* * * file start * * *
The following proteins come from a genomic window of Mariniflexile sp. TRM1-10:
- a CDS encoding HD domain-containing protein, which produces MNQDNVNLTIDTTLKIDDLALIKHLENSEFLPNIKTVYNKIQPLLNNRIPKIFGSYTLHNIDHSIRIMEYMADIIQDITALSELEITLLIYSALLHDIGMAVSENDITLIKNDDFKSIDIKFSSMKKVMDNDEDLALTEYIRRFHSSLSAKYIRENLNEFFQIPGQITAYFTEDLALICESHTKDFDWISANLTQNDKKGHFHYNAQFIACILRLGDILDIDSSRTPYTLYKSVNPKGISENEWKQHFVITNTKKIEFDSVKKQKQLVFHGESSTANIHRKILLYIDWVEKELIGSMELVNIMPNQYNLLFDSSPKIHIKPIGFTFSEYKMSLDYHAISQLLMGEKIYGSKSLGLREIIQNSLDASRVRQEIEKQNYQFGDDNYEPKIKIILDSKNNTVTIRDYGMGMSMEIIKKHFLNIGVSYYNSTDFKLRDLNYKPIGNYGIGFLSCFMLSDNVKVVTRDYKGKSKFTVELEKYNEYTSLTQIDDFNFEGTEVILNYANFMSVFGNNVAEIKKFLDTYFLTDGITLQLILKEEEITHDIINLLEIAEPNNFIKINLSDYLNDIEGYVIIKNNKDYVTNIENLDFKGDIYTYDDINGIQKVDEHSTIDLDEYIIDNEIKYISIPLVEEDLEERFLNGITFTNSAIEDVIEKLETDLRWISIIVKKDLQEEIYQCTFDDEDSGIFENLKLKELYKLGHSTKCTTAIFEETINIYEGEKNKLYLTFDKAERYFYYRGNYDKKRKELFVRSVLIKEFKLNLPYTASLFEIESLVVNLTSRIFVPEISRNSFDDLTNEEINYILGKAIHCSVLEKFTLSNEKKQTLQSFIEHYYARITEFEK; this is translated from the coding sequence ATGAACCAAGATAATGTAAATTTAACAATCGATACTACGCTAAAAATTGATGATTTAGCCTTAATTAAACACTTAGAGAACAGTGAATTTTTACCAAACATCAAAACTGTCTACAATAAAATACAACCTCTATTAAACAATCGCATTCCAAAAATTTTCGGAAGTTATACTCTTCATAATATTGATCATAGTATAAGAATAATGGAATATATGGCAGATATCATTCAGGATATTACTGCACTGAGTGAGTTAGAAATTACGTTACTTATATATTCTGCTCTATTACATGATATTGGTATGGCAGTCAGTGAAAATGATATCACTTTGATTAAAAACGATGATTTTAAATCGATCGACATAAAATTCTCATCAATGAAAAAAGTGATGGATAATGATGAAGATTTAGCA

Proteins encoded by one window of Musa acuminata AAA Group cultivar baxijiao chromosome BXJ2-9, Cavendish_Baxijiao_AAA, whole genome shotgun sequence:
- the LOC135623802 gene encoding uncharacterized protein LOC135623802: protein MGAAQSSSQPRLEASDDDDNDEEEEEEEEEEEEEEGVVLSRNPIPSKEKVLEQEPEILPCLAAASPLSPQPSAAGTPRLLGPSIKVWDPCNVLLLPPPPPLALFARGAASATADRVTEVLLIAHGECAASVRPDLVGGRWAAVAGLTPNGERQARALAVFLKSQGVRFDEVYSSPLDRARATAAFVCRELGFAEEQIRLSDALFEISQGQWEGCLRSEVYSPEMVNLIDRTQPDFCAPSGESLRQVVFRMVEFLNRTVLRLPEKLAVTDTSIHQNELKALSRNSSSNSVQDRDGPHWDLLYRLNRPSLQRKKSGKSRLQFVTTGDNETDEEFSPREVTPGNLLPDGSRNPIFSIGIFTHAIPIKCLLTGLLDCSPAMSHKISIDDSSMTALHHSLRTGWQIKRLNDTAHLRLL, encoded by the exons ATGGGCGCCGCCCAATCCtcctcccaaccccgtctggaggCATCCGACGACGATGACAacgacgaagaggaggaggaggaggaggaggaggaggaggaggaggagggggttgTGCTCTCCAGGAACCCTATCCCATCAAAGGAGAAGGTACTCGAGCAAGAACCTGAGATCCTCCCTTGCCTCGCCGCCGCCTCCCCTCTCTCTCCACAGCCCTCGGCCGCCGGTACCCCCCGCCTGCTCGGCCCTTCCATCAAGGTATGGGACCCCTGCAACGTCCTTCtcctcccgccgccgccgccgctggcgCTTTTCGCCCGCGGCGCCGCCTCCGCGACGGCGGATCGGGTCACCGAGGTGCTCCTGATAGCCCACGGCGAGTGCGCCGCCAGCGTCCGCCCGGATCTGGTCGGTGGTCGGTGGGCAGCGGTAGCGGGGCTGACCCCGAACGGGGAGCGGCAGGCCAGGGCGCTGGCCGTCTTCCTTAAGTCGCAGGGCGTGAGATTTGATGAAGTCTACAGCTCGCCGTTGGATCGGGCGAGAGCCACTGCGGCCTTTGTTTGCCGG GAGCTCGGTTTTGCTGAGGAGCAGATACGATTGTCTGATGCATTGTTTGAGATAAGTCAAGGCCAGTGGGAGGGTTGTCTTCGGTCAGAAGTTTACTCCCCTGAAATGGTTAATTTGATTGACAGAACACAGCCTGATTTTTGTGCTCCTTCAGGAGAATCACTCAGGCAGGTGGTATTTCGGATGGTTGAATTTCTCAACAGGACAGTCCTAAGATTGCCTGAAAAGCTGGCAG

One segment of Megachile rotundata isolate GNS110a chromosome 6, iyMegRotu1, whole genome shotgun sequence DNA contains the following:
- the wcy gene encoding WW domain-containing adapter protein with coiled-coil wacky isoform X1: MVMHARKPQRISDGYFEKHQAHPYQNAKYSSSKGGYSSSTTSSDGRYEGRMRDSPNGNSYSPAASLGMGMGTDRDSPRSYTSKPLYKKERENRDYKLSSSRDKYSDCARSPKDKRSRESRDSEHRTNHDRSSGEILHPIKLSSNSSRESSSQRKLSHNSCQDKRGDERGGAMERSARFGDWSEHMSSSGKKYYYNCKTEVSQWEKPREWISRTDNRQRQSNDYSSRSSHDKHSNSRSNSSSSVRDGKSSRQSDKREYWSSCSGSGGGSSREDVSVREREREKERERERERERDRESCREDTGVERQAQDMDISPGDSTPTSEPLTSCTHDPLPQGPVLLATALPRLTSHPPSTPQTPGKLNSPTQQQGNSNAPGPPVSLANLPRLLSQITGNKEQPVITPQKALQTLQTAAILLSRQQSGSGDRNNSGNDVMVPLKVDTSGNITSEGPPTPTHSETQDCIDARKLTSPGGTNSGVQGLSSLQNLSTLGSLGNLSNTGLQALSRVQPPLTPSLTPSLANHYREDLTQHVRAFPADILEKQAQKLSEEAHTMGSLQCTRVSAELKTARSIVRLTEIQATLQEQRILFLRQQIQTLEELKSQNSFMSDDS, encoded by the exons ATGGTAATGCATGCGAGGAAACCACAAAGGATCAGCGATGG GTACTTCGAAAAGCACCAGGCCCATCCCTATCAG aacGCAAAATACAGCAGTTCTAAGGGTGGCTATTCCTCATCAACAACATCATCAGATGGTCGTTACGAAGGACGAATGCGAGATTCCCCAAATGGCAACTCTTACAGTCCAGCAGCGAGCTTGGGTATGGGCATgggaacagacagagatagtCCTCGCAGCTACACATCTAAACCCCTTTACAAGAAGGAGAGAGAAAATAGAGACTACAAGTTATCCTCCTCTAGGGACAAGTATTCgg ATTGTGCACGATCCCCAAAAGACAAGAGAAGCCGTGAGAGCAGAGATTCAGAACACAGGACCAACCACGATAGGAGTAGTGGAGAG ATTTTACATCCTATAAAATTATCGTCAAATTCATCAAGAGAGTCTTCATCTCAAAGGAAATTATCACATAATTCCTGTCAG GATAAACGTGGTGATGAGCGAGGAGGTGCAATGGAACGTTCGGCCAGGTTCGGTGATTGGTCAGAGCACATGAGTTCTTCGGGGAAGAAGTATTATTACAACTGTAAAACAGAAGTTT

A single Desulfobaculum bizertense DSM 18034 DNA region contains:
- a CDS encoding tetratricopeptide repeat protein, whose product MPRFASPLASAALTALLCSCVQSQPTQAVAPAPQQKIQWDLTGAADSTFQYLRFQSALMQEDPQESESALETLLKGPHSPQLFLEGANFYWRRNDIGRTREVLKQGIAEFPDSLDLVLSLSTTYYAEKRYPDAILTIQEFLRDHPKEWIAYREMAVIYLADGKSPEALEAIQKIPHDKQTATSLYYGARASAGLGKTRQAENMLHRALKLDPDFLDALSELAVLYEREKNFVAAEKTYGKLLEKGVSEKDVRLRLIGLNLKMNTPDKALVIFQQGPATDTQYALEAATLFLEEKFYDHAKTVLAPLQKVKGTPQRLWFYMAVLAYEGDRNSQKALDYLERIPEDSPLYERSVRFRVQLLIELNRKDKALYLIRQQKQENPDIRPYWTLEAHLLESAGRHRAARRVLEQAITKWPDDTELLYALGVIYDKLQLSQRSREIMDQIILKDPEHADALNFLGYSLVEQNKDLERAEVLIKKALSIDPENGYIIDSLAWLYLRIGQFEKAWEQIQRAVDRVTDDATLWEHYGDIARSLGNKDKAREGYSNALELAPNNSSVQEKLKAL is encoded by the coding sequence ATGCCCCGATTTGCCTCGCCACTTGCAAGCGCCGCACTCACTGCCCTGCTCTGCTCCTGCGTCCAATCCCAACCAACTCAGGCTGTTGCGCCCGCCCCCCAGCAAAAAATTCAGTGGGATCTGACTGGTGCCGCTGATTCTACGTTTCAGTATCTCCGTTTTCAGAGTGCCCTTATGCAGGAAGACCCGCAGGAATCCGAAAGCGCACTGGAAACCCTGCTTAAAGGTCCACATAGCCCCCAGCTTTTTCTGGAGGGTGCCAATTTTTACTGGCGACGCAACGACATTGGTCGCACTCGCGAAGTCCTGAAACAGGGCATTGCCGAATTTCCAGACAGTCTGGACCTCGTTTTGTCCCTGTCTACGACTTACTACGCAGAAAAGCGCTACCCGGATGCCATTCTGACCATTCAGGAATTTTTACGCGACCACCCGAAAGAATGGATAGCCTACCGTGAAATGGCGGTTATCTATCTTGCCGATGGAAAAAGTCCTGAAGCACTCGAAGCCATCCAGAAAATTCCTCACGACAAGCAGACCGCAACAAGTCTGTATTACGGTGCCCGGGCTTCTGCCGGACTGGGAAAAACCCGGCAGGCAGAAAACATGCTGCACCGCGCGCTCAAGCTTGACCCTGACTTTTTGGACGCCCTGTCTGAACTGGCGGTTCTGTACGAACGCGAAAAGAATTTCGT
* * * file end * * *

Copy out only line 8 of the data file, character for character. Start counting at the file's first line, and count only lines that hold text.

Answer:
- a CDS encoding tetratricopeptide repeat protein, whose product MPRFASPLASAALTALLCSCVQSQPTQAVAPAPQQKIQWDLTGAADSTFQYLRFQSALMQEDPQESESALETLLKGPHSPQLFLEGANFYWRRNDIGRTREVLKQGIAEFPDSLDLVLSLSTTYYAEKRYPDAILTIQEFLRDHPKEWIAYREMAVIYLADGKSPEALEAIQKIPHDKQTATSLYYGARASAGLGKTRQAENMLHRALKLDPDFLDALSELAVLYEREKNFVAAEKTYGKLLEKGVSEKDVRLRLIGLNLKMNTPDKALVIFQQGPATDTQYALEAATLFLEEKFYDHAKTVLAPLQKVKGTPQRLWFYMAVLAYEGDRNSQKALDYLERIPEDSPLYERSVRFRVQLLIELNRKDKALYLIRQQKQENPDIRPYWTLEAHLLESAGRHRAARRVLEQAITKWPDDTELLYALGVIYDKLQLSQRSREIMDQIILKDPEHADALNFLGYSLVEQNKDLERAEVLIKKALSIDPENGYIIDSLAWLYLRIGQFEKAWEQIQRAVDRVTDDATLWEHYGDIARSLGNKDKAREGYSNALELAPNNSSVQEKLKAL is encoded by the coding sequence ATGCCCCGATTTGCCTCGCCACTTGCAAGCGCCGCACTCACTGCCCTGCTCTGCTCCTGCGTCCAATCCCAACCAACTCAGGCTGTTGCGCCCGCCCCCCAGCAAAAAATTCAGTGGGATCTGACTGGTGCCGCTGATTCTACGTTTCAGTATCTCCGTTTTCAGAGTGCCCTTATGCAGGAAGACCCGCAGGAATCCGAAAGCGCACTGGAAACCCTGCTTAAAGGTCCACATAGCCCCCAGCTTTTTCTGGAGGGTGCCAATTTTTACTGGCGACGCAACGACATTGGTCGCACTCGCGAAGTCCTGAAACAGGGCATTGCCGAATTTCCAGACAGTCTGGACCTCGTTTTGTCCCTGTCTACGACTTACTACGCAGAAAAGCGCTACCCGGATGCCATTCTGACCATTCAGGAATTTTTACGCGACCACCCGAAAGAATGGATAGCCTACCGTGAAATGGCGGTTATCTATCTTGCCGATGGAAAAAGTCCTGAAGCACTCGAAGCCATCCAGAAAATTCCTCACGACAAGCAGACCGCAACAAGTCTGTATTACGGTGCCCGGGCTTCTGCCGGACTGGGAAAAACCCGGCAGGCAGAAAACATGCTGCACCGCGCGCTCAAGCTTGACCCTGACTTTTTGGACGCCCTGTCTGAACTGGCGGTTCTGTACGAACGCGAAAAGAATTTCGT